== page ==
Netanyahu’s War on the Media: He Won't Rest Until the Public Broadcasting Corporation Is History

Laws have been passed, employees are being hired, content is taking shape, a launch date for broadcasting has been scheduled – but the prime minister/communications minister is still fighting it.

Yossi Verter
Yossi Verter
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Finance Minister Moshe Kahlon, left, and Prime Minister Benjamin Netanyahu.
Finance Minister Moshe Kahlon, left, and Prime Minister Benjamin Netanyahu. Credit: Reuters
Yossi Verter
Yossi Verter

In one of the interviews he gave during his visit to New York last month, Prime Minister Benjamin Netanyahu was asked about the situation of the new public broadcasting corporation, which is due to replace the veteran Israel Broadcasting Authority. “I haven’t found a solution for that yet,” he replied.

Legislation was enacted by the Knesset, the new corporation is being set up, employees are being hired, plans are being drawn up, content is taking shape, a launch date for broadcasting has been scheduled – and the communications minister (Netanyahu) is still looking for a “solution.” There was little reaction to his comment, because we’re used to it by now, used to the prime minister’s obsession with media matters. He won’t rest until he achieves his goal: to annihilate the corporation, which threatens to be an independent, high-quality body, undaunted by political influence and pressure.

Netanyahu’s supreme imperative is that the corporation will not happen. To that end, he is bringing heavy pressure to bear on the relevant coalition partners, above all Finance Minister Moshe Kahlon, who heads the Kulanu party with its 10 Knesset seats. For better or worse, Kahlon is the key to the future of public broadcasting in this country in the coming years – both as the head of a Knesset faction and as the national banker.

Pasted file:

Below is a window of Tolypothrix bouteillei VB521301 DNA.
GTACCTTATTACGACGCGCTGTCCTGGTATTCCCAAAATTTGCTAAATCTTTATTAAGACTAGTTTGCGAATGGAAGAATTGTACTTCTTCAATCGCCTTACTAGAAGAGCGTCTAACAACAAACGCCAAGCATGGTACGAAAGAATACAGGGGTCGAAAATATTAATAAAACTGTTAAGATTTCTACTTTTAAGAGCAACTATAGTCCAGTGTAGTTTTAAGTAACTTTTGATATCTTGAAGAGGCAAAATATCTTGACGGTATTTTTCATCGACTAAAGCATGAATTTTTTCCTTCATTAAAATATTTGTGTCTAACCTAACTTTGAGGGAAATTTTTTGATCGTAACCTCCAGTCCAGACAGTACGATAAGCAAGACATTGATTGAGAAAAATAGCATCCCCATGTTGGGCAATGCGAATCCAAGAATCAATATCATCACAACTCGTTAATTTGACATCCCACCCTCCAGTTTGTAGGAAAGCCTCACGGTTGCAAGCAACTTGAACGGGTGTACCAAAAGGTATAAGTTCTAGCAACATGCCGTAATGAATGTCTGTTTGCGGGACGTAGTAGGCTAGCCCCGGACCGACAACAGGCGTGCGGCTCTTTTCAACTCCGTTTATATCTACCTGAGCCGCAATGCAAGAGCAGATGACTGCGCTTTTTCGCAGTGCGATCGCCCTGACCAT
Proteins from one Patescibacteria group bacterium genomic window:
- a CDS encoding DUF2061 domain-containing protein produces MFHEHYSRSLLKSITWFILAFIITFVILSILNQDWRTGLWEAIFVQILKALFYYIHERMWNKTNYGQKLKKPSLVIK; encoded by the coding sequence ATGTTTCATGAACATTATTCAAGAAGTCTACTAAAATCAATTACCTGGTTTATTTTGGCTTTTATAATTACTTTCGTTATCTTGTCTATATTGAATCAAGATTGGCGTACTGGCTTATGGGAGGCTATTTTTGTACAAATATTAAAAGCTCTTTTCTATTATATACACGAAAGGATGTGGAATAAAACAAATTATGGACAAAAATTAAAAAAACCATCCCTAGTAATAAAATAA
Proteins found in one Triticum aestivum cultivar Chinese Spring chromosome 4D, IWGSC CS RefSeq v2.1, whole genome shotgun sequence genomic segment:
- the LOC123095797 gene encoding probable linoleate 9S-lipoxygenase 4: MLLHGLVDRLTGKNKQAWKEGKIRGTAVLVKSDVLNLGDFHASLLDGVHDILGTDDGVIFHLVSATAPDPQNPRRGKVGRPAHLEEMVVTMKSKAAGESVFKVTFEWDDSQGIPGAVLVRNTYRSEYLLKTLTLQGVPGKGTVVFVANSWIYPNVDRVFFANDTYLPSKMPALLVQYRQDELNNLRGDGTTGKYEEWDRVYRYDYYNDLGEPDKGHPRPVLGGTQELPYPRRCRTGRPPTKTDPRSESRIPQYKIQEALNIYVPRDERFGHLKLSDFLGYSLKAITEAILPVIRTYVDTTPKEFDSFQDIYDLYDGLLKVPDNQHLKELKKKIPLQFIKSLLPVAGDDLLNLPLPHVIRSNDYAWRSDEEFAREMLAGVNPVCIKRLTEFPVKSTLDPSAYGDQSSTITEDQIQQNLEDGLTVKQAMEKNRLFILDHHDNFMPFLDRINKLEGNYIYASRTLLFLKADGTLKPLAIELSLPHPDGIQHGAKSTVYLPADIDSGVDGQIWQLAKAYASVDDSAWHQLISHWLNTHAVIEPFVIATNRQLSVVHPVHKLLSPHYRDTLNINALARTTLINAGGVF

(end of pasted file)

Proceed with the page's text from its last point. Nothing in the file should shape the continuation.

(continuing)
According to informed political sources, Netanyahu is driving the treasury minister crazy with his importuning. “It’s very, very important to him,” Kahlon admitted in a private conversation a while back. He seemed to be suffering.

Officially, Kahlon and his party continue to espouse their original approach: support for the new corporation as it was initially conceived in 2014. In practice, however, Kahlon’s defenses seem to have weakened. The unwavering determination has been replaced by a pragmatic spirit that’s looking for an alternative formula. The opposition, which pinned its hopes on him, is starting to despair. “He’ll fight until the first bullet,” someone quipped this week.

The bill drawn up by coalition whip MK David Bitan (Likud), to annul the corporation and restart the tired and creaking IBA, was reviewed by authorized treasury officials. Their conclusion was that not only would its implementation not save money, it would cost the state hundreds of millions of shekels extra. Kulanu will not vote for Bitan’s bill, which was thus effectively scuppered.